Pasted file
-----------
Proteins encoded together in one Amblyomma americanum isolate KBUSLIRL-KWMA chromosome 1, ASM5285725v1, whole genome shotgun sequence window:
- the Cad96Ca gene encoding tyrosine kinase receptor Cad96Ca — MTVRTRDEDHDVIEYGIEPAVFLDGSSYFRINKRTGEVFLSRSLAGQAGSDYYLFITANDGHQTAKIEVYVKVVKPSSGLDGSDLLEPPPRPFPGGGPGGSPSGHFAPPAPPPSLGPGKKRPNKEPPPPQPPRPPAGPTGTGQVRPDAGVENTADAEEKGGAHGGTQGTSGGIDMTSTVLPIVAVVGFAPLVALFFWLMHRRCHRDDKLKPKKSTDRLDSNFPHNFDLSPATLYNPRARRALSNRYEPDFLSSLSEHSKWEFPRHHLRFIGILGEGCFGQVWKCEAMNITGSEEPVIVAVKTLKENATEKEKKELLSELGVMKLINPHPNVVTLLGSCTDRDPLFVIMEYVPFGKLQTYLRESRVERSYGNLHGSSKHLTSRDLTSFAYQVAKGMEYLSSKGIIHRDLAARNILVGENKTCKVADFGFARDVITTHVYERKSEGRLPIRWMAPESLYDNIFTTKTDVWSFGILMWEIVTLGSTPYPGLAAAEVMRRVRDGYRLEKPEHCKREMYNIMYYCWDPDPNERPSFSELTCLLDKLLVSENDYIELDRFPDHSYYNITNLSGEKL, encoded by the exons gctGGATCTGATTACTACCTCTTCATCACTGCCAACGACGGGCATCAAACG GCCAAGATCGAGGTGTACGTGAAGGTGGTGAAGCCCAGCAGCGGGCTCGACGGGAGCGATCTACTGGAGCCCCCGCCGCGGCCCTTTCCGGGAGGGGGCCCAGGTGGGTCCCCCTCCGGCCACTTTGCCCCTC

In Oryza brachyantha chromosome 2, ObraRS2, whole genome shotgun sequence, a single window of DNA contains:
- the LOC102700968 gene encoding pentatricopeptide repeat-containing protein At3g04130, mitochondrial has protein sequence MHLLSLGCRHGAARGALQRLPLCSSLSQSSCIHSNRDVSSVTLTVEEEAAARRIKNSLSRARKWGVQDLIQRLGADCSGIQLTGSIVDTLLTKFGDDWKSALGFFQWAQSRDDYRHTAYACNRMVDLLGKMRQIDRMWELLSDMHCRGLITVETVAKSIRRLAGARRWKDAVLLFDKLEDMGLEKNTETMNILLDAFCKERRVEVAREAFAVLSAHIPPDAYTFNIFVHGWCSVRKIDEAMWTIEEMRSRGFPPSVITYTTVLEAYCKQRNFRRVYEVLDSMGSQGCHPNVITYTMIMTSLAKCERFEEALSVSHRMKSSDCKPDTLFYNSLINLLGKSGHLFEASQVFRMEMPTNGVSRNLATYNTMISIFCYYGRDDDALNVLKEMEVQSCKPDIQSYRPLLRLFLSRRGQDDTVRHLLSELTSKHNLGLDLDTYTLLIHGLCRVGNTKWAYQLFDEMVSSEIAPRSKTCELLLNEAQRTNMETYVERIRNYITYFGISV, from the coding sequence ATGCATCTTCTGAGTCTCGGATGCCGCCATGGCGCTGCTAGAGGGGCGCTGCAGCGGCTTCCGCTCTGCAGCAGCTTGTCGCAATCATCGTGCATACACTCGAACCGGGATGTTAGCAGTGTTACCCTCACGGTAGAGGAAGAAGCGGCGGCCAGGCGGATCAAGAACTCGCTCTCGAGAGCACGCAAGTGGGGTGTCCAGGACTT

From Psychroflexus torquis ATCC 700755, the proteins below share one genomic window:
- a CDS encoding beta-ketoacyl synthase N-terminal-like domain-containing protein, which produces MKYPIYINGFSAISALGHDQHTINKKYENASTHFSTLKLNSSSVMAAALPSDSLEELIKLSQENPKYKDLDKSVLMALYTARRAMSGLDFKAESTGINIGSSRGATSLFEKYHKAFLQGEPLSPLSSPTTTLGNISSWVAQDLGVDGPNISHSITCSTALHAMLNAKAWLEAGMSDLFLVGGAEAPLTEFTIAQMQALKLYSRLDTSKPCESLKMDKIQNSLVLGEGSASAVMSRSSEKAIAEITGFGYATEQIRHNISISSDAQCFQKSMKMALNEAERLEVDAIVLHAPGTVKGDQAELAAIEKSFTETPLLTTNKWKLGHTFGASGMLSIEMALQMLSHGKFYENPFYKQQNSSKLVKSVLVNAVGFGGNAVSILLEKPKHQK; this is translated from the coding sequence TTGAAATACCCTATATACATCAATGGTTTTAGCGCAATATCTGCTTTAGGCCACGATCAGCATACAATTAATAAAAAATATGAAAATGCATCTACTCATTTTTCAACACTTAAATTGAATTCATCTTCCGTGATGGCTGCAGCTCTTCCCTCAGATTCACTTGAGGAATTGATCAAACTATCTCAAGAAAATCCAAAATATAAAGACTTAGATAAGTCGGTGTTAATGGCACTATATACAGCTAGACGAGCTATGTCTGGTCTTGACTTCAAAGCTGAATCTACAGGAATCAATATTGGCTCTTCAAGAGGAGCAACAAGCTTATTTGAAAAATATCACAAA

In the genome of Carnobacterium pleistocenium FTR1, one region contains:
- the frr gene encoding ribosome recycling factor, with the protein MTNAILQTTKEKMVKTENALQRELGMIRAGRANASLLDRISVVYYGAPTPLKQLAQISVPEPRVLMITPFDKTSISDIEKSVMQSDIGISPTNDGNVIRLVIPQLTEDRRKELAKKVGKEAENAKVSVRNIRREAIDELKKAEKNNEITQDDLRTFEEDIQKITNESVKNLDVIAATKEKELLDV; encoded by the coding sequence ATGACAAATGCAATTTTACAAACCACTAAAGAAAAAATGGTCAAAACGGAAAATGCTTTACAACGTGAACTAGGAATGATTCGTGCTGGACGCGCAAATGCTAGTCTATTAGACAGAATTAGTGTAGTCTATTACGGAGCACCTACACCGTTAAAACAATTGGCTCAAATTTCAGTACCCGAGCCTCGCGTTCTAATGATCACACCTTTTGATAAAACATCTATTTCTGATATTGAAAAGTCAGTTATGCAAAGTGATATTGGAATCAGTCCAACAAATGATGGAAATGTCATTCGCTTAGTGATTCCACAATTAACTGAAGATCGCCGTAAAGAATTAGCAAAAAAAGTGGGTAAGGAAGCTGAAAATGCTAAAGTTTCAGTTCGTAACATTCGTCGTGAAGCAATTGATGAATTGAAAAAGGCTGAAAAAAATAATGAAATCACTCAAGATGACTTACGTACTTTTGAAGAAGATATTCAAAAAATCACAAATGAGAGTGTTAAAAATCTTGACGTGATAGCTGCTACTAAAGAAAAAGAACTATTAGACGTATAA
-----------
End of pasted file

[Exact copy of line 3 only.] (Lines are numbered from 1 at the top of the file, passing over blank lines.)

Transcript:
In Oryza brachyantha chromosome 2, ObraRS2, whole genome shotgun sequence, a single window of DNA contains: